Albuquerque posted the highest median house sale price on record in December, capping a year of record-setting price growth.
The median sale price for a single-family detached house in metro Albuquerque stood at $315,000 last month, according to a monthly report from the Greater Albuquerque Association of Realtors. That figure eclipsed the previous record – $310,000 – set in November. The mean sale price stood at $364,271, narrowly surpassing the figure from November. Both averages were up more than 16% from last December, according to the report. The new record comes during what is typically a slower part of the year for home buyers and sellers in Albuquerque. Bridget Gilbert, board president for GAAR, told the Journal the high prices are a consequence of fewer sellers listing their homes around the holidays, even as low interest rates help keep demand from buyers unseasonably high.
“As long as the inventory is down and people are competing for those homes, (prices) are just going to continue to go up,” Gilbert said.
The monthly report listed just 592 single-family homes on the market across the metro area, among the lowest figures on record for a full month, and a 46.7% drop from last December. The number of new listings also dropped to 692, down more than 15% year on year.
On the demand side, Gilbert said buyers are looking to take advantage of mortgage interest rates that remain relatively low. She said that several indicators point to interest rates ticking up by the end of the year, which could be incentivizing buyers to pull the trigger on a new home now.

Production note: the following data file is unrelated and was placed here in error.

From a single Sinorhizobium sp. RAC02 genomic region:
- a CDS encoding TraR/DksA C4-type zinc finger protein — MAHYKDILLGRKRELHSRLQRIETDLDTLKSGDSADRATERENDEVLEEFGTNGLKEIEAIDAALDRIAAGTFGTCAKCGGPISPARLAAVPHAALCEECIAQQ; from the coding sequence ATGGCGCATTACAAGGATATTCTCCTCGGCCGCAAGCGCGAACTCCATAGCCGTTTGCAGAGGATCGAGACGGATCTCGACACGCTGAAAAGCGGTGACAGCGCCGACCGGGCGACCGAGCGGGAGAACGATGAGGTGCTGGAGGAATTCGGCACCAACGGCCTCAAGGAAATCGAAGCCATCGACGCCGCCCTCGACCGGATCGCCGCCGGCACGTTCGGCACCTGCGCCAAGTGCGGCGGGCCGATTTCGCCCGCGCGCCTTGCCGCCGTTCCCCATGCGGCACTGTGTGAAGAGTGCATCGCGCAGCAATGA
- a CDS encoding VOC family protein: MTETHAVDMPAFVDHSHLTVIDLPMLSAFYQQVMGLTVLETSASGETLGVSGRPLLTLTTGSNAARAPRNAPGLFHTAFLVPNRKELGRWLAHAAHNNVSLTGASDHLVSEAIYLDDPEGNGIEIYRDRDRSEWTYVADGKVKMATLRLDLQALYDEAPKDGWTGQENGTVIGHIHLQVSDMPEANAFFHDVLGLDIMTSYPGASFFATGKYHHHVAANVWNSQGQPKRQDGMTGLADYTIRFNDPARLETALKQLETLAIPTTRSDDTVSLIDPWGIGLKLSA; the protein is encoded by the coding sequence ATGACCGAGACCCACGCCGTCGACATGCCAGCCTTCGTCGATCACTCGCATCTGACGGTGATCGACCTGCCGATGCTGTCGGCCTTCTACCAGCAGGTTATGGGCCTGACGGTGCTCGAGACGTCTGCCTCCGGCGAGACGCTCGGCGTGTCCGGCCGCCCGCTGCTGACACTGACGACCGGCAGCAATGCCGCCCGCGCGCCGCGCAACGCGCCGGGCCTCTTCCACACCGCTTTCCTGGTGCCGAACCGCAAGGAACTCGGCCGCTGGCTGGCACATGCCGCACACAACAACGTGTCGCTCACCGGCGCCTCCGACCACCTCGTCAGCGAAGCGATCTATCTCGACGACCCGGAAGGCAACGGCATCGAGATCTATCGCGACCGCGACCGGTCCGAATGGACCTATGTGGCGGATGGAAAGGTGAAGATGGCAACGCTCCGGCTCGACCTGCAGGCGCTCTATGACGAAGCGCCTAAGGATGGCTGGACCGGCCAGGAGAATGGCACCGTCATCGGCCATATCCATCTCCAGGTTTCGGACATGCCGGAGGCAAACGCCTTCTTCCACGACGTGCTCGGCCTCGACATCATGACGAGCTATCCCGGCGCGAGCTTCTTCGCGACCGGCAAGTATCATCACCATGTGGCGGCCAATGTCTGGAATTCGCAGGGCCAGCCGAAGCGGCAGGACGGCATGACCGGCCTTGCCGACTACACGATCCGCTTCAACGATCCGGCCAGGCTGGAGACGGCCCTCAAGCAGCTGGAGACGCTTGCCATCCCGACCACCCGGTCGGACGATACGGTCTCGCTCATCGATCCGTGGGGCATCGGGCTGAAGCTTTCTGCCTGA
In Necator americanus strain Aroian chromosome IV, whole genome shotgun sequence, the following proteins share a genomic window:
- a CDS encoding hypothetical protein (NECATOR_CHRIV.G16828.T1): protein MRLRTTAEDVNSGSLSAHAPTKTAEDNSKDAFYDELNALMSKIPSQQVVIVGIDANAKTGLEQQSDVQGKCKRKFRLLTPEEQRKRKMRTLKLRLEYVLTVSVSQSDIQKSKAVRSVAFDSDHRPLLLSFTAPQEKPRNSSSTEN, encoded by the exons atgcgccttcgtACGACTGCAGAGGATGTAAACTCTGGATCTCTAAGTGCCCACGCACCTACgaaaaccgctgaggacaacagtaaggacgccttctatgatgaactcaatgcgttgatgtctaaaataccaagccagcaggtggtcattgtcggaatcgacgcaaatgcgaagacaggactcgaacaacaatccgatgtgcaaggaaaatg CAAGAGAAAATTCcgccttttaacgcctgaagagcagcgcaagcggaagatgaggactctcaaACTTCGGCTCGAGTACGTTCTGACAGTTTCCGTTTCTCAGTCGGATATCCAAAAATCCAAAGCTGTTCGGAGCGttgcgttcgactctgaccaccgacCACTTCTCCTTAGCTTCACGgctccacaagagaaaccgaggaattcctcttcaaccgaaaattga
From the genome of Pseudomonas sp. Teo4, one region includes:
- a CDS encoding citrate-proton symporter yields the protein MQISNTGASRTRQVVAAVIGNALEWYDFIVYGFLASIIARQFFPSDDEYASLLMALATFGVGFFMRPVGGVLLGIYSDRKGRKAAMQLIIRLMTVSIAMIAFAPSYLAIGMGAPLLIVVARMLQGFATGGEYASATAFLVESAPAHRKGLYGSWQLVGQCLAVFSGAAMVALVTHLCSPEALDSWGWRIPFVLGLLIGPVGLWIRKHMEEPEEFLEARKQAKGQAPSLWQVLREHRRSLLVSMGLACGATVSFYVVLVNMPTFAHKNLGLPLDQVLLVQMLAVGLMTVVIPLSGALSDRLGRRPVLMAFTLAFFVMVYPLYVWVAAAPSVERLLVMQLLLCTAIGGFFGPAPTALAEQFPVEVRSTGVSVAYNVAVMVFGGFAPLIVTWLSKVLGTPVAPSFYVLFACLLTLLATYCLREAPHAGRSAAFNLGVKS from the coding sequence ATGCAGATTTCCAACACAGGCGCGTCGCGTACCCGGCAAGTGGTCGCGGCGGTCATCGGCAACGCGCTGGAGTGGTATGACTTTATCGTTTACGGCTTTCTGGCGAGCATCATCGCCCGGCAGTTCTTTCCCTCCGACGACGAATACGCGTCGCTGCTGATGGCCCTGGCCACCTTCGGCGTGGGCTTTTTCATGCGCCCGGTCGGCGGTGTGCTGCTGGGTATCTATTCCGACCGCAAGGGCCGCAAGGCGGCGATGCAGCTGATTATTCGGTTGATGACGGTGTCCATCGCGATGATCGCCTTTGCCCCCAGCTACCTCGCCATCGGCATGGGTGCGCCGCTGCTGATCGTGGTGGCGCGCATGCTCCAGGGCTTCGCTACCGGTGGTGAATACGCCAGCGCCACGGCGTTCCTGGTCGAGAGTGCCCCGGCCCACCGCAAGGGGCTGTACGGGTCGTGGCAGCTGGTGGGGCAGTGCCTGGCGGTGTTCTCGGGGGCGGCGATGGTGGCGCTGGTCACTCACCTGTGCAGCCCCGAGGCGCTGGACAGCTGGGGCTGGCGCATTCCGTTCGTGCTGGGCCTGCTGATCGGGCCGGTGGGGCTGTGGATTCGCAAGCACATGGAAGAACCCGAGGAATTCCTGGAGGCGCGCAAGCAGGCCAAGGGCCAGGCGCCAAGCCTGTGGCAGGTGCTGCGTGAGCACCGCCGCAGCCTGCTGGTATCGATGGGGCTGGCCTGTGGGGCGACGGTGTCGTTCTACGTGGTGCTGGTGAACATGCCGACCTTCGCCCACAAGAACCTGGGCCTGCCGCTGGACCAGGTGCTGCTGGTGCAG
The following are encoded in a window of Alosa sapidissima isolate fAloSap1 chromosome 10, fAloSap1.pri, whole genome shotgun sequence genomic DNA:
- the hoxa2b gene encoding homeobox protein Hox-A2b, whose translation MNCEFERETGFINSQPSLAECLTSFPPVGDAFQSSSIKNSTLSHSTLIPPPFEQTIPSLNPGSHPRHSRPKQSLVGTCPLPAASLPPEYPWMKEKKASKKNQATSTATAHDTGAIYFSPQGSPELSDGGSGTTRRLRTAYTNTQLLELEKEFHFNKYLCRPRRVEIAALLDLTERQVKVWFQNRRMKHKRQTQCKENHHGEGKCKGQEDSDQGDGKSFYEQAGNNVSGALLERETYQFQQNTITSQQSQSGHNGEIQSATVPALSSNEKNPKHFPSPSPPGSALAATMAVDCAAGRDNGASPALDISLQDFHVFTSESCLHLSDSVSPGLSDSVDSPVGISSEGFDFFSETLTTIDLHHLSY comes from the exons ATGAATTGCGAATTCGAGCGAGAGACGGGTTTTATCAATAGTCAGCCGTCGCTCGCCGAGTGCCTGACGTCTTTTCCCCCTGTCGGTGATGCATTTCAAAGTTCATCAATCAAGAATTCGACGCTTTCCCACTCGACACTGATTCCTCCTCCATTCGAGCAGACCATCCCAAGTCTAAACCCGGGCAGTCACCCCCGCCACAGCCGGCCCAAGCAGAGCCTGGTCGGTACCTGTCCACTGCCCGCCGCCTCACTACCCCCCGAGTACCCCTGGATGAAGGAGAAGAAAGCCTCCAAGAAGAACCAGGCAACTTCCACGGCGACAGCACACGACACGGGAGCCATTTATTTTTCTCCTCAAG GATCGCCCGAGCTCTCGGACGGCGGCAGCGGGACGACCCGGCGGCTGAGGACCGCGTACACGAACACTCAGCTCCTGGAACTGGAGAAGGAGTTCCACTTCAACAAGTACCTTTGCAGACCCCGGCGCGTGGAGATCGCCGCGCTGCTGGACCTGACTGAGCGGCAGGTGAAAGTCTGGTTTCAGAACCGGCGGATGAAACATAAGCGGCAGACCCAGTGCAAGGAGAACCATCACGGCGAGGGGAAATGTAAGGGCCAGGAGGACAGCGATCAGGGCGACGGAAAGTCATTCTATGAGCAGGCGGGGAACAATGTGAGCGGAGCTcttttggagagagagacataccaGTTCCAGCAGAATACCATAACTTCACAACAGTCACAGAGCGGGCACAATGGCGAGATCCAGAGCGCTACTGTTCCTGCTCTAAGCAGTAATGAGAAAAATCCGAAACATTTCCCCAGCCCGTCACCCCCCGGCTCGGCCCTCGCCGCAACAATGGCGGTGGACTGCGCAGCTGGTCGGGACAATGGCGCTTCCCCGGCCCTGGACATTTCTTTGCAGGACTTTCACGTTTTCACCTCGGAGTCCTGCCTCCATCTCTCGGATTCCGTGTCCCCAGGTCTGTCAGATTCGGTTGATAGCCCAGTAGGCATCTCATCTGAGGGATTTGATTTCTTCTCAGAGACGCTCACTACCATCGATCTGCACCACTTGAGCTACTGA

“There’s only one way that these interest rates can go, and that’s going to be up,” Gilbert said. Gilbert added that some buyers may be looking to find new houses that better fit their remote work, or remote learning, needs during the pandemic.
“We have people looking to move up or change their locations,” Gilbert said. “Because of COVID, they’re working out of their homes now, so their … requirements have changed.”
As 2022 gets underway, Gilbert said she doesn’t expect the underlying market dynamics to change right away. She said she expects significant new home construction this year, but added that labor costs and supply chain challenges have driven the price of new homes up.
Gilbert advised first-time homebuyers to be patient and consider looking for homes that are slightly under what they’re pre-qualified for, which she said gives them some wiggle room in a market where homes are selling at or above their listed price.
“I think it will be a very competitive market,” she said.